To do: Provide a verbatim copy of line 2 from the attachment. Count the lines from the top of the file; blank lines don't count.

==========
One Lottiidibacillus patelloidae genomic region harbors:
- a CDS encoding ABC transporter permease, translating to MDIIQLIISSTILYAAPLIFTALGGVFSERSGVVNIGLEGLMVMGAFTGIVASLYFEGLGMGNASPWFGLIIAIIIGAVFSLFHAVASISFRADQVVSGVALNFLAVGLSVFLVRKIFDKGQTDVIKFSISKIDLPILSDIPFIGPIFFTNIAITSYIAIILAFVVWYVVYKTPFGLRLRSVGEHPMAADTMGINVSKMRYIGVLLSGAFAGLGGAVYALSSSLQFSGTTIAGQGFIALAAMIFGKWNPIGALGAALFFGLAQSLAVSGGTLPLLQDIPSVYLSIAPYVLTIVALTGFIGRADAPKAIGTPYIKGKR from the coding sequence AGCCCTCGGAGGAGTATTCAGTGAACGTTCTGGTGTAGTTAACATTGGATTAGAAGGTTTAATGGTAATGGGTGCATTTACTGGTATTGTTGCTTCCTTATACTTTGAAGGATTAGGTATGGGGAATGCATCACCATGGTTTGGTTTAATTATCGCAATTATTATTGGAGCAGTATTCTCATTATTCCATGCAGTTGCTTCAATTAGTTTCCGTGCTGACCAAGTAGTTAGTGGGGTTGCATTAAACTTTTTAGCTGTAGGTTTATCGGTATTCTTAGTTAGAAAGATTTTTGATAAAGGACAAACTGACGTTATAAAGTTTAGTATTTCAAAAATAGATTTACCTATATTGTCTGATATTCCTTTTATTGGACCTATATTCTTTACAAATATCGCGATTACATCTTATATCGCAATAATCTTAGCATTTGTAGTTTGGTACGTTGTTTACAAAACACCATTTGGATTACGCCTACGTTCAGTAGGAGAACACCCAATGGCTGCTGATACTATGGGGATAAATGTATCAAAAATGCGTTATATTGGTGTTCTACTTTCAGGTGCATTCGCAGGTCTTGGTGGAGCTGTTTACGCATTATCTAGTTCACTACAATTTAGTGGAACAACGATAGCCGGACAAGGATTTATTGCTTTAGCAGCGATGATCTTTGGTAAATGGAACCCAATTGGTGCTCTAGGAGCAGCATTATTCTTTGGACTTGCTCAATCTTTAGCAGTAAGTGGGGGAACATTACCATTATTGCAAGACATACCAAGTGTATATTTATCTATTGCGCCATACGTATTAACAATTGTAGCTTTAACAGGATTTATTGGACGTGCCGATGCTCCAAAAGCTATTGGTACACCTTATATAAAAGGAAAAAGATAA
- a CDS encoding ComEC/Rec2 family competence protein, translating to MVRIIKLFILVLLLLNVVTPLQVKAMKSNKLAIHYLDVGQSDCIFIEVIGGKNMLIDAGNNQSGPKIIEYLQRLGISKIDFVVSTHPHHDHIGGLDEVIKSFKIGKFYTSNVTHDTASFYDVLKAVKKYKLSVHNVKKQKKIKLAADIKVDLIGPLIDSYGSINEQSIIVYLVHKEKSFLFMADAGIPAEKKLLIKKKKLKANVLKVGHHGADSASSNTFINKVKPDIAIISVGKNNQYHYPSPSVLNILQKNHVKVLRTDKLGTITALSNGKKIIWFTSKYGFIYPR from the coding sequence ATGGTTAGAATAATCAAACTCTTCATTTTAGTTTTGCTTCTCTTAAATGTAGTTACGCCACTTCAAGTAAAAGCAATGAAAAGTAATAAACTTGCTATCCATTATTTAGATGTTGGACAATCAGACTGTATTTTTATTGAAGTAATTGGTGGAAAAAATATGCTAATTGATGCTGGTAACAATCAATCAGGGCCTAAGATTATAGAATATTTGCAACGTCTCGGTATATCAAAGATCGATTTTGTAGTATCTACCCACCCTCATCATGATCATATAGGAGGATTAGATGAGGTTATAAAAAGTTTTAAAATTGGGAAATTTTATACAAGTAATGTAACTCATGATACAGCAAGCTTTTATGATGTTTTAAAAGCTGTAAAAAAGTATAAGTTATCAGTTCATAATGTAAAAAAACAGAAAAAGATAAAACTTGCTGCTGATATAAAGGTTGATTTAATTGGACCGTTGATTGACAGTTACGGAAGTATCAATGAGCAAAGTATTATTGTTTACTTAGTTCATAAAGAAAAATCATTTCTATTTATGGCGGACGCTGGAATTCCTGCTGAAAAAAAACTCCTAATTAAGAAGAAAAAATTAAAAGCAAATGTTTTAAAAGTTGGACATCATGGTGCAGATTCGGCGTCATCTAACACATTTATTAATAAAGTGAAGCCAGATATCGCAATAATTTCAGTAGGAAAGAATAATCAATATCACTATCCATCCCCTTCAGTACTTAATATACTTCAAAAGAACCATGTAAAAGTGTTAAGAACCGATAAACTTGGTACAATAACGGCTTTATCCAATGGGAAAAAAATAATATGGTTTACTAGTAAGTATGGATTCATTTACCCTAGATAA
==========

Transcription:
- a CDS encoding ABC transporter permease, translating to MDIIQLIISSTILYAAPLIFTALGGVFSERSGVVNIGLEGLMVMGAFTGIVASLYFEGLGMGNASPWFGLIIAIIIGAVFSLFHAVASISFRADQVVSGVALNFLAVGLSVFLVRKIFDKGQTDVIKFSISKIDLPILSDIPFIGPIFFTNIAITSYIAIILAFVVWYVVYKTPFGLRLRSVGEHPMAADTMGINVSKMRYIGVLLSGAFAGLGGAVYALSSSLQFSGTTIAGQGFIALAAMIFGKWNPIGALGAALFFGLAQSLAVSGGTLPLLQDIPSVYLSIAPYVLTIVALTGFIGRADAPKAIGTPYIKGKR from the coding sequence AGCCCTCGGAGGAGTATTCAGTGAACGTTCTGGTGTAGTTAACATTGGATTAGAAGGTTTAATGGTAATGGGTGCATTTACTGGTATTGTTGCTTCCTTATACTTTGAAGGATTAGGTATGGGGAATGCATCACCATGGTTTGGTTTAATTATCGCAATTATTATTGGAGCAGTATTCTCATTATTCCATGCAGTTGCTTCAATTAGTTTCCGTGCTGACCAAGTAGTTAGTGGGGTTGCATTAAACTTTTTAGCTGTAGGTTTATCGGTATTCTTAGTTAGAAAGATTTTTGATAAAGGACAAACTGACGTTATAAAGTTTAGTATTTCAAAAATAGATTTACCTATATTGTCTGATATTCCTTTTATTGGACCTATATTCTTTACAAATATCGCGATTACATCTTATATCGCAATAATCTTAGCATTTGTAGTTTGGTACGTTGTTTACAAAACACCATTTGGATTACGCCTACGTTCAGTAGGAGAACACCCAATGGCTGCTGATACTATGGGGATAAATGTATCAAAAATGCGTTATATTGGTGTTCTACTTTCAGGTGCATTCGCAGGTCTTGGTGGAGCTGTTTACGCATTATCTAGTTCACTACAATTTAGTGGAACAACGATAGCCGGACAAGGATTTATTGCTTTAGCAGCGATGATCTTTGGTAAATGGAACCCAATTGGTGCTCTAGGAGCAGCATTATTCTTTGGACTTGCTCAATCTTTAGCAGTAAGTGGGGGAACATTACCATTATTGCAAGACATACCAAGTGTATATTTATCTATTGCGCCATACGTATTAACAATTGTAGCTTTAACAGGATTTATTGGACGTGCCGATGCTCCAAAAGCTATTGGTACACCTTATATAAAAGGAAAAAGATAA